Wednesday, November 14, 2012

I was Eclipsed in Shannonvale

Over two and a half years ago I decided that I was going to see a total eclipse after listening to a physics podcast about them. Two years ago I found out that the next nearest one to me would be in Cairns in 2012 and booked a spot on the lawn of Elizabeth's aunt's tropical fruit winery in Shannonvale near Port Douglas, smack bang in the middle of the path of total eclipse. (They actually let us use their caravan). Our planning for our year of discovery had to take us to this spot on November 14th.

So it was with immense excitement and expectation that we drove through Cairns on the 12th of November only to find out that they had run out of eclipse viewing glasses. The next day in Mossman the same thing occurred: totally out of eclipse viewing glasses. It was not until 6pm on the 13th that we found some glasses left in the tourist office of Port Douglas. Whew, ready to go.

The early eclipsing sun is in there somewhere...
The weather forecast that night was giving us a 50/50 chance of a clear sky for the eclipse starting at 5:44am with totality occurring at 6:38am. I set the alarm for 5:30 and went to sleep. I woke at 5 and could not get back to sleep. We grabbed the camera, some coffee and drove down the road to a location where we could see the sun (the winery was too low). Clouds were in the sky but initially the sun was clear. As the time drew near the clouds closed in and things were not looking too good.
Elizabeth and Trudie
looking for the sun

Just before totality
Wide shot on auto
Then with minutes to go the sky around the sun cleared. We stared at it with our eclipse glasses, watching the moon eat away at the final pieces of the sun. As totality approached I took off my glasses and looked behind me. The last remaining rays of the sun were casting an eerie contrasting glow on the landscape. Near night time darkness washed over the landscape within seconds. I was surprised at how quick it was and how cold it suddenly got. I checked my phone, 6:38 plus a few seconds, it is at this time you can look directly at the sun. I turned around and was awestruck at the sheer size and amazing beauty of the eclipsed sun, with easily visible flames licking out from the outside of the moon valiantly trying to contain its power.

The fully eclipsed sun!
Final glimpses back at
the winery
You always think that pictures are enhanced of eclipsed suns - special filters, equipment, timing etc - but not so; it was as you see it in my picture using an average digital Canon camera on automatic with the only adjustment being an override of 2 f stops under-exposed. I was interested in hearing if the animals and birds went quiet but I completely forgot to register whether that happened at all as I stared at and photographed the eclipsed sun for the full two minutes (and a few seconds). Minutes later clouds started moving in again, and over the next hour the sun would come out intermittently and we would rush to put on our glasses to have some final looks.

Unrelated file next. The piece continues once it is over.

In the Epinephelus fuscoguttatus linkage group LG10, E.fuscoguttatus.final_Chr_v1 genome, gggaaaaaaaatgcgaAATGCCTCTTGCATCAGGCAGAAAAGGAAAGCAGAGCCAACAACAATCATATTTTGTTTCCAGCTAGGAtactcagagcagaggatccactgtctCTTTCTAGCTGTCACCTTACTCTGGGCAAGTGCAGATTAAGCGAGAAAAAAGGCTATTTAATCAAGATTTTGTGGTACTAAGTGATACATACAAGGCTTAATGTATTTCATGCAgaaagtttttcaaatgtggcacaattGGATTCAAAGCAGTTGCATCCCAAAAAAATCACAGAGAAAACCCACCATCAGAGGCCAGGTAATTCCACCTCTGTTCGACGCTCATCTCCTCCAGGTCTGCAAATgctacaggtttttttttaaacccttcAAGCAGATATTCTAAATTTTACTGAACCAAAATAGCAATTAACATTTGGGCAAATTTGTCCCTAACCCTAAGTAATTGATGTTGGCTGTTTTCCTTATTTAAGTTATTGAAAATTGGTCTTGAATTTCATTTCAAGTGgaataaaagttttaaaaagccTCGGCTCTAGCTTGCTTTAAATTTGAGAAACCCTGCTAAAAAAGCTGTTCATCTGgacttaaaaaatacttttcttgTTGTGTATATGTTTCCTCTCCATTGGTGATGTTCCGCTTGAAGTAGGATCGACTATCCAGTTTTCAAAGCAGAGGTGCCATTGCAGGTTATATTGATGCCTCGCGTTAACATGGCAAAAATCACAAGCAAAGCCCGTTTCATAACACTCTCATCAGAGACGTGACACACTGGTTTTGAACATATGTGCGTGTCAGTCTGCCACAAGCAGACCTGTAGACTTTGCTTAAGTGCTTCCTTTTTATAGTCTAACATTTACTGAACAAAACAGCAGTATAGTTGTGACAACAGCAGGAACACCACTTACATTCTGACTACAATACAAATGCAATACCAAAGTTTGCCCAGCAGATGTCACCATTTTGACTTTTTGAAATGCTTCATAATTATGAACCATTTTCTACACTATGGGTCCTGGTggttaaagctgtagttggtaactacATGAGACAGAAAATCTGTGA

This was truly an amazing natural event and I am so glad that I put in the two years worth of planning and effort it took to get me here and that the clouds and the location randomly worked in my favour. Many people were not as lucky; places in Cairns stayed clouded over and apparently in Port Douglas on the 4 Mile Beach half saw the total eclipse unimpeded while the other half of the beach was clouded over. Thanks Tony and Trudie for letting us stay in your caravan and for the brilliantly quiet and secluded location where we were on our own as we witnessed this little cosmic miracle.

I think I am now a confirmed eclipse chaser and I have since found out the next one is in 2015 with the best spot at the Faroe Islands near Iceland. Now how to break it to Elizabeth...


  1. How to break the Iceland aye? Get it?

    Was watching on tv and thinking of you! Is it my imagination or did one happen when we were 7 or 8? I remember watching something simular from the front lawn of our house in Larkspur Lane...

    1. Sorry mate, never seen a total eclipse in Perth, I think that was a partial. Totals are the only ones you can look at directly during the totality phase and where everything goes dark, cold and eirie. Really worth the experience.